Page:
It is important to remember that these plant-based ingredients are cost-saving fillers. They do not provide a nutritional benefit to your cat and can, in the long term, be detrimental to its health. 

Why does my cat appear healthy on its plant-based diet?

In a study done on fruit flies, it has been discovered that young flies fare well on a diet they have not evolved to eat. However, in middle age, the health significantly declines at a rapid rate in comparison to flies that were fed on a diet they evolved to eat. 

How does this translate to cats?  Cats were not designed to eat plant-based foods.  However, as young animals, they can adapt and live healthy lives.  Once they hit middle age, however, the health problems begin to take effect, and cats who have eaten plant-based foods which they have not evolved to eat will decrease in their health more rapidly than cats who have been fed meat-based foods their entire life.

The good news coming out of this research study is that switching to an evolutionarily appropriate diet at any point in an animal's lifetime will benefit the health of the animal. It is never too late to switch to an evolutionarily appropriate diet. 

Is grain-free bad for cats?

Ultimately the answer is no; grain-free is not bad for cats when it is also vegetable and carbohydrate-free. If the food has replaced the grain with another plant-based ingredient, then grain-free may be the worse of two evils - depending on the grain it replaced and the vegetable used as the replacement. What you are looking for in cat food is one that is less than 10% carbohydrate. Most cat foods do not list the carbohydrate content because there is no minimum level of carbohydrates that are required in cat food, so you will have to do some math to figure it out. Add up the crude protein, crude fat, crude fiber, moisture, and ash.  Then deduct that total from 100%.  What you are left with is the percentage of carbohydrates. 

What should you feed your cat?

We recommend a premade, balanced raw diet that is composed of muscle meat, organs, bones, and supplements.  If you are going to make your own food, you have to be very exact with your ingredients to keep it balanced. Most people are not detail-oriented enough to do this successfully, which is why buying raw food that is already balanced is best for most.   If you cannot feed raw, the next best choice is canned food.  Some decent choices are as follows:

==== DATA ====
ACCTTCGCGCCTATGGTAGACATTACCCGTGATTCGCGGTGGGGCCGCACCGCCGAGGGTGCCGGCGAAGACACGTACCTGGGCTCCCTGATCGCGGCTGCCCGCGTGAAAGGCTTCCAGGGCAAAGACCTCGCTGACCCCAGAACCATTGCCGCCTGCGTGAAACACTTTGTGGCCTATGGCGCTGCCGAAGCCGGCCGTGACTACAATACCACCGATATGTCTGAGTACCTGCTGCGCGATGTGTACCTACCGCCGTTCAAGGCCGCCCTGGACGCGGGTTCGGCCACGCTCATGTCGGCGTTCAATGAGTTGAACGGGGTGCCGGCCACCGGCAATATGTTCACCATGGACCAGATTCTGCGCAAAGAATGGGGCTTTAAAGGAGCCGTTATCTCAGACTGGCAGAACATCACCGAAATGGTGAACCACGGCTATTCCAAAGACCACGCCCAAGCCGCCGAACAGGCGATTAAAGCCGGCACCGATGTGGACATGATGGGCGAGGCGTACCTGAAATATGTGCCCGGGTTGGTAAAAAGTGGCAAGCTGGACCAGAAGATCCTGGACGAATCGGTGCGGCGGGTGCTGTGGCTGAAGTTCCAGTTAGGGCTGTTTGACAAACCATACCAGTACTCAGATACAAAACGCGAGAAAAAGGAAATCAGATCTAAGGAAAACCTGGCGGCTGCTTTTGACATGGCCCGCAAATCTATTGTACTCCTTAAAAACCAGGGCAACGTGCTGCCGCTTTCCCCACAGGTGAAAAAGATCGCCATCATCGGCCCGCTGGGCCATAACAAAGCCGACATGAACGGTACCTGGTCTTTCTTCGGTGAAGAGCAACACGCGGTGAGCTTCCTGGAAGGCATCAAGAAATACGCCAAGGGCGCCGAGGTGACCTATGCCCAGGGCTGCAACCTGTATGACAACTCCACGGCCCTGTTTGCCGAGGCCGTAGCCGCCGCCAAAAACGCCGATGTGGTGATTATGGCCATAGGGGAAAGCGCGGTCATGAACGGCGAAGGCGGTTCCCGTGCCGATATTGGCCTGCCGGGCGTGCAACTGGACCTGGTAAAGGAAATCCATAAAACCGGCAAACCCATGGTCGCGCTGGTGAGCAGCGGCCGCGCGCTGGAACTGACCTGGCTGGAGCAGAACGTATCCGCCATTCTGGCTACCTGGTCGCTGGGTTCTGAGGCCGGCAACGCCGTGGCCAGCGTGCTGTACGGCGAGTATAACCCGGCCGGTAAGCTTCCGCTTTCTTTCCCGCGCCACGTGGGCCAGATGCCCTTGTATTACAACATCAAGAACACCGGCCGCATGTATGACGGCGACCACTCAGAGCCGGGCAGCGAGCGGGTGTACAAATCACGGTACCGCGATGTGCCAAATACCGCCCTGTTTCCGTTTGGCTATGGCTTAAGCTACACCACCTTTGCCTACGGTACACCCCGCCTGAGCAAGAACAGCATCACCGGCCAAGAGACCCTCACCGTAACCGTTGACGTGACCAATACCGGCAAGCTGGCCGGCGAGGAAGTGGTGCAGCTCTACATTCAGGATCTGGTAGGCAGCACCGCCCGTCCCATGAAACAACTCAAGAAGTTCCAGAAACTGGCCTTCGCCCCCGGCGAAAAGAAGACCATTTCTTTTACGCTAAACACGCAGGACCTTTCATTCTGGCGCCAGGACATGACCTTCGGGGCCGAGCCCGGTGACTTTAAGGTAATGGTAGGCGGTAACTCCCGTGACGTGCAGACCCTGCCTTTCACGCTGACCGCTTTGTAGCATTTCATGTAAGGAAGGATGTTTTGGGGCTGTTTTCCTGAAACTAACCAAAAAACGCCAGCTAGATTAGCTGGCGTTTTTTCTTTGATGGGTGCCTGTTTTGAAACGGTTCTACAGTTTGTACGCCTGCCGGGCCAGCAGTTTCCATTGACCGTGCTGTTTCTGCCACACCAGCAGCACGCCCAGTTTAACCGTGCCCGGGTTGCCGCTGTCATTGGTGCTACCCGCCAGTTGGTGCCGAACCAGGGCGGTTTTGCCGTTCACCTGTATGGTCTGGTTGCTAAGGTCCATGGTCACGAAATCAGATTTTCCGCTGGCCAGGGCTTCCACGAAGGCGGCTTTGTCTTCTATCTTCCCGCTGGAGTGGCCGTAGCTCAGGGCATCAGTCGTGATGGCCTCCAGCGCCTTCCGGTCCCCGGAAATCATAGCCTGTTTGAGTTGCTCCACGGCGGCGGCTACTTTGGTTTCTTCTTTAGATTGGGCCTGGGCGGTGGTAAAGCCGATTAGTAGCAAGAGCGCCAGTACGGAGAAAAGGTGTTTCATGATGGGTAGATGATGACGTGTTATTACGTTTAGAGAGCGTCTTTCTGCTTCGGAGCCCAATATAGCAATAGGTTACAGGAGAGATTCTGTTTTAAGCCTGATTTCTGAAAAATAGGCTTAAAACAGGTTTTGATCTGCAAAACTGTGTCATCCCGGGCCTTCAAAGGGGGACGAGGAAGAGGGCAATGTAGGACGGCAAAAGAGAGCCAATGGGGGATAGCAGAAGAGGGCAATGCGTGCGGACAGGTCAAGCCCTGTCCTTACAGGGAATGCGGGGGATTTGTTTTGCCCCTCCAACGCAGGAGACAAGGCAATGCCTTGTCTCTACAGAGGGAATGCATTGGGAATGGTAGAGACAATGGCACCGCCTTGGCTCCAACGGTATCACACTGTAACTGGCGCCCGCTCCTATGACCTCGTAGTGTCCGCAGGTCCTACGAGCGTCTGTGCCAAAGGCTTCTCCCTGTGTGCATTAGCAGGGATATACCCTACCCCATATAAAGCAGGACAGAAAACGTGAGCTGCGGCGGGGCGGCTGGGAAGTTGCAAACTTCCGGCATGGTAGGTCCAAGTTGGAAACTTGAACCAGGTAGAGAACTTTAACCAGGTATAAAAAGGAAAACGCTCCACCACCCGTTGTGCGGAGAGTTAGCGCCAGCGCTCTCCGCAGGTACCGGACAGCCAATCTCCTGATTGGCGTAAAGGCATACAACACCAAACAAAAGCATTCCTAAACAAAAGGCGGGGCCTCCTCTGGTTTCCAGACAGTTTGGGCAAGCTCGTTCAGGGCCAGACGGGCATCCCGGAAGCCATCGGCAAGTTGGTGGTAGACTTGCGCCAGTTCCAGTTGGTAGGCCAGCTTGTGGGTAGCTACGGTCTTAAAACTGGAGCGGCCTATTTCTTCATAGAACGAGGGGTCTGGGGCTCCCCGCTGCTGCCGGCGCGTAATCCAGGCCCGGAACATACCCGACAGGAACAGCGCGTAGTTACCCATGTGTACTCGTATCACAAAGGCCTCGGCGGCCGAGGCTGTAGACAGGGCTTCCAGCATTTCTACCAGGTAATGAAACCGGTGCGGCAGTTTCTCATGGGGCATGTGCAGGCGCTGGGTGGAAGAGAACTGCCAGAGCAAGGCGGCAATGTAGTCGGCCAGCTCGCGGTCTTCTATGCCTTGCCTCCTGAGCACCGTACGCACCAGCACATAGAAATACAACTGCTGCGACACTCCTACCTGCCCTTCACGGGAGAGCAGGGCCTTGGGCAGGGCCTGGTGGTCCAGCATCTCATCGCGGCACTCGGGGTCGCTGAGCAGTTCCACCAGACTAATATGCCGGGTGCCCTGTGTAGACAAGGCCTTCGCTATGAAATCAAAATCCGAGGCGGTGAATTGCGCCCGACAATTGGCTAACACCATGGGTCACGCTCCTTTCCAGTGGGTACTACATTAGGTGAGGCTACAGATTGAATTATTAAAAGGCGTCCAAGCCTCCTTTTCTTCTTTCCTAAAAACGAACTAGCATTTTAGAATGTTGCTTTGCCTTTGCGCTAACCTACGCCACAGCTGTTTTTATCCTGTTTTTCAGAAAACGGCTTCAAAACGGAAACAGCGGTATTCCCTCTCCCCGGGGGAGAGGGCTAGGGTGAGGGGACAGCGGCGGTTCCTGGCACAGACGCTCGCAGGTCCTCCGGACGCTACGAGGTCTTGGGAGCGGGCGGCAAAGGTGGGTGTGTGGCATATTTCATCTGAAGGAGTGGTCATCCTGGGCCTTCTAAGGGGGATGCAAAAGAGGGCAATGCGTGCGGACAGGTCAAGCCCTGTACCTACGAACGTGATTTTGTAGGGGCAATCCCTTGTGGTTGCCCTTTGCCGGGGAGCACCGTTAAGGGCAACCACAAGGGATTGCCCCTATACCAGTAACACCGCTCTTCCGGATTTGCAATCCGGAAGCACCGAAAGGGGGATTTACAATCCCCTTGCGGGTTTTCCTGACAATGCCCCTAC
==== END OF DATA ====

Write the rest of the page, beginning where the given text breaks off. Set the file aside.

1. Ziwi Peak - at 2.5% carbohydrate  
2. Hounds and Gatos Pork - at 0% carbohydrate
3. Cats In the Kitchen Lamburger-ini  - at 2% carbohydrate
4. Tiki Cat After Dark Chicken and Duck - at 3.3% carbohydrate

It is not recommended that you feed your cat dry food.  As a treat, Vital Essential Mini Nibs fit the low-carbohydrate necessity, but because there is no moisture in the food, we recommend it is only used as a treat. 

Works Cited

Davidson, Seana K. “The Truth About Dog Digestive Enzyme Supplements.” AnimalBiome, AnimalBiome, 1 Mar. 2021,

“The Four Digestive Enzymes in Pets.” Thomas Labs, 2021,

Heinze, Cailin R. “Digestive Enzyme Supplements: Breaking Down the Evidence.” Clinical Nutrition Service at Cummings School, Cummings Veterinary Medical Center at Tufts University, 30 Oct. 2017,

Hofve, Jean, DVM. “Digestive Enzymes.” Innovative Veterinary Care, IVC Journal, 20 Feb. 2013,

Rutledge, Grant A., et al. “Evolutionary Biology of Diet, Aging, and Mismatch.” Journal of Evolution and Health: A Joint Publication of the Ancestral Health Society and the Society for Evolutionary Medicine and Health, Journal of Evolution and Health, 7 Nov. 2019,